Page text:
We arrived in Zermatt right on schedule, thanks again to that ever effecient Swiss timing. As it turns out, the apartment we stayed at, Casa Vanessa, in Zermatt was a little over half a mile from the rail station. Exhausted though we were, walking through a town as gorgeous as Zermatt for the first time is pretty amazing. Seeing the little tourist shops, the bakeries (a lot more on these later), the various stores selling cheese and chocolate, both of which Switzerland is famous for, was a great introduction to our first Swiss town! However, as enticing as these stores were, we needed a nap in a bad way and trudged on to the south end of Zermatt.
It took us a moment to find our apartment. One of the things I remember most about staying at the Casa Vanessa apartment was entering from the street level into what seemed like a cave. Once in the “cave”, we took an elevator and ended up in a really nice apartment complex. The rooms were great, with spacious area, nice beds, a great kitchen. While I knew I would spend far less time in any hotel or apartment than I would out seeing everything on this trip, it was still nice to stay in a great place!
After a much needed nap, we awoke in late afternoon to stroll around Zermatt, just taking in the sights. We walked across the town to the northeast side of town, on a hill, where I was able to shoot a post-sunset twilight image of Zermatt and the Matterhorn during the “blue hour” of the evening. After grabbing a few shots, we eventually made our way back towards the center of town where we stopped and ate at a restaraunt near the train station, splitting two delicious pizzas between the three of us before heading back to the apartment to call it a night.
Swiss Rail System
I should really take a pause from my adventure here to mention the extremely efficient Swiss rail system. It’s world class! It’s a beautiful way to travel in this amazing country. I’m not sure how the rail system is throughout the rest of Europe, as I’ve heard some places can be pretty bad – worker strikes, really late arrivals and departures, etc. – but in Switzerland, the train system is as punctual as their famous Swiss watches! It’s a cheaper alternative in most cases to renting a car or any other method of transportation within the country. Plus, there are some places in the Alps that are car free (Zermatt, Wengen, Murren and Gimmelwald all come to mind) that are accessible by rail, cable car or foot only. It’s a great way for someone from the States to really see the country! We had purchased a multiple-day Swiss rail pass that basically allowed us to ride the Swiss rail system as much as you like in the alloted time. There were a few specific or special train rides that were seperate of the cost of this, but for the most part, the pass could get you all over the country. One of the best features of the rail system is that it comes with free admission into many museums, castles, attractions and other discounts! It also gave both discounts and free admission on many of the cable cars that we took. In addition, even if a special train ride wasn’t part of the Swiss Pass, it usually gave quite a bit of discount to those with a pass. We took advantage of this multiple times on the trip, including the Jungfraujoch and Gornergrat! We also took advantage of it to visit other attractions such as the Chateau de Chillon and castle in Spiez to get in for free or much less than normal cost. All things considered, if you ever take a trip to Switzerland, a Swiss rail pass is the way to go.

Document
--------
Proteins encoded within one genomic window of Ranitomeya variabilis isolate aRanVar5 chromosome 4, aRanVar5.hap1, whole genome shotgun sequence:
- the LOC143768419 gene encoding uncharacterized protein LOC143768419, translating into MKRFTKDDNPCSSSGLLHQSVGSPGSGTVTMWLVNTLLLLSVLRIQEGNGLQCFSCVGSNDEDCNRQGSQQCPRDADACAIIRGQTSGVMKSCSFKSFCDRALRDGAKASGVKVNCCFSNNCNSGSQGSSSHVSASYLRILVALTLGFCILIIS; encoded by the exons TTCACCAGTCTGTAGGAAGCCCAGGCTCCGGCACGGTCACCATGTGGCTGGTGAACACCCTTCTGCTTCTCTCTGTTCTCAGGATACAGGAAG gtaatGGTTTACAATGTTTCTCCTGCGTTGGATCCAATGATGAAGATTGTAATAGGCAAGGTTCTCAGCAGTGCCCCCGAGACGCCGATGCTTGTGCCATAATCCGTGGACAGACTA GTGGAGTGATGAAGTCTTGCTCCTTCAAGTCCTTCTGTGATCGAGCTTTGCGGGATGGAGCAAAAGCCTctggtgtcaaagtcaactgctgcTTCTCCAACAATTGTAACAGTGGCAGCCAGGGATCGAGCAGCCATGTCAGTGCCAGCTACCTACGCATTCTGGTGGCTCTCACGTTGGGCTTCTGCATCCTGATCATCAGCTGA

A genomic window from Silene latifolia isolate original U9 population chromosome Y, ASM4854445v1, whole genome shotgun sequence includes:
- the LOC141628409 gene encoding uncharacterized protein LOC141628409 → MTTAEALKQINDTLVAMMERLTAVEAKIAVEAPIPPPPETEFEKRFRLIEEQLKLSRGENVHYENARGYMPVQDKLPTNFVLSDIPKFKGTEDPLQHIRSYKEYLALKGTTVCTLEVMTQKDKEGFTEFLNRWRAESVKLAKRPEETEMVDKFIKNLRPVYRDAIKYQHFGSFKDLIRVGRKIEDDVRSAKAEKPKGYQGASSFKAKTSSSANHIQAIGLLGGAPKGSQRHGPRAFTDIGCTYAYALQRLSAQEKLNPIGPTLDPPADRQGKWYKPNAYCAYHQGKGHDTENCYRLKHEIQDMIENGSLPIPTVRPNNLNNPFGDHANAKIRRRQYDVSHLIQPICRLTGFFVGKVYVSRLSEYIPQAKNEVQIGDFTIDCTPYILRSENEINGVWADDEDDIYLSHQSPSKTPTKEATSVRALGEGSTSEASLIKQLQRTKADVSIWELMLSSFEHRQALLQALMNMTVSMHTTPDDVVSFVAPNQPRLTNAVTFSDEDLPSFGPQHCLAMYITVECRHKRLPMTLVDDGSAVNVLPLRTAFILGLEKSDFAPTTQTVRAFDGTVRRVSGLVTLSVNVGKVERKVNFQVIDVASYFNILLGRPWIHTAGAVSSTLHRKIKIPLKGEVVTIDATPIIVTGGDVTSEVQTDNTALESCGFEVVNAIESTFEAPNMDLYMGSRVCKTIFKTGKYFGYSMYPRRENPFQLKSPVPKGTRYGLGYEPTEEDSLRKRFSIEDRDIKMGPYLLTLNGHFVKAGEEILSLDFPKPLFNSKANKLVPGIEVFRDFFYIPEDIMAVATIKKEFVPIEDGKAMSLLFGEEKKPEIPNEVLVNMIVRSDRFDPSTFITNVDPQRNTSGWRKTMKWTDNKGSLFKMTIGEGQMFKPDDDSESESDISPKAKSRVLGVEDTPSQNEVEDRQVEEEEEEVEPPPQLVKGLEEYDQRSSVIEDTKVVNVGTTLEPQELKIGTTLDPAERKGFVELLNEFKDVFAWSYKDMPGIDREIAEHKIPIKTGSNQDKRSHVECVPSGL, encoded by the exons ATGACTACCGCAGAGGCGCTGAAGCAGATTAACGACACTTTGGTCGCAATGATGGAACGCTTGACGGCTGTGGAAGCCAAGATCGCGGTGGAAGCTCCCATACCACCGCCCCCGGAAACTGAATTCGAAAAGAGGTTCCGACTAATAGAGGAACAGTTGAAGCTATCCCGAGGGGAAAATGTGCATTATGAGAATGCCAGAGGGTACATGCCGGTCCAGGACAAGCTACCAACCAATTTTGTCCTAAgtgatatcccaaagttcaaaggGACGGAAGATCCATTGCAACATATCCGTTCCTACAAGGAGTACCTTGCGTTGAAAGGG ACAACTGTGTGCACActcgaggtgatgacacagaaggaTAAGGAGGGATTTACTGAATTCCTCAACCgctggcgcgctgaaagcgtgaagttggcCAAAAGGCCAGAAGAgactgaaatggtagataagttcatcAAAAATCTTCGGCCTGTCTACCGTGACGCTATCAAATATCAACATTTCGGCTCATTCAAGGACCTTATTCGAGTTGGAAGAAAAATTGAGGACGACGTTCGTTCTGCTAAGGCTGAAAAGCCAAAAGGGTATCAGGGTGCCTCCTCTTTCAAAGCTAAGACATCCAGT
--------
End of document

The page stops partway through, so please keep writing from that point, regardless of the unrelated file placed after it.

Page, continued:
Day 2: Saturday, May 23nd, 2009 – Exploring the Alps
Before my trip, I had many people tell me that the first few days would be tiring from the jetlag, but I actually awoke full of energy and ready to tackle a good hike! I chalked it up to a weird schedule which let us take a nap after arriving in Switzerland, which compensated for the time difference. Either way, I never felt this supposed jetlag the entire time I was there. It was like my body adjusted to the schedule immediately. Our plan for the morning was to take the underground funicular cable car to the Sunnegga Paradise area. We stopped at a local bakery called Fuchs to get some breakfast. This was our first experience in a Swiss bakery. And it wouldn’t be our last. I can’t explain how amazing the bakeries in Switzerland are! And Fuchs was one of the best. We grabbed some pastries and ate them on the way to the Sunnegga funicular station.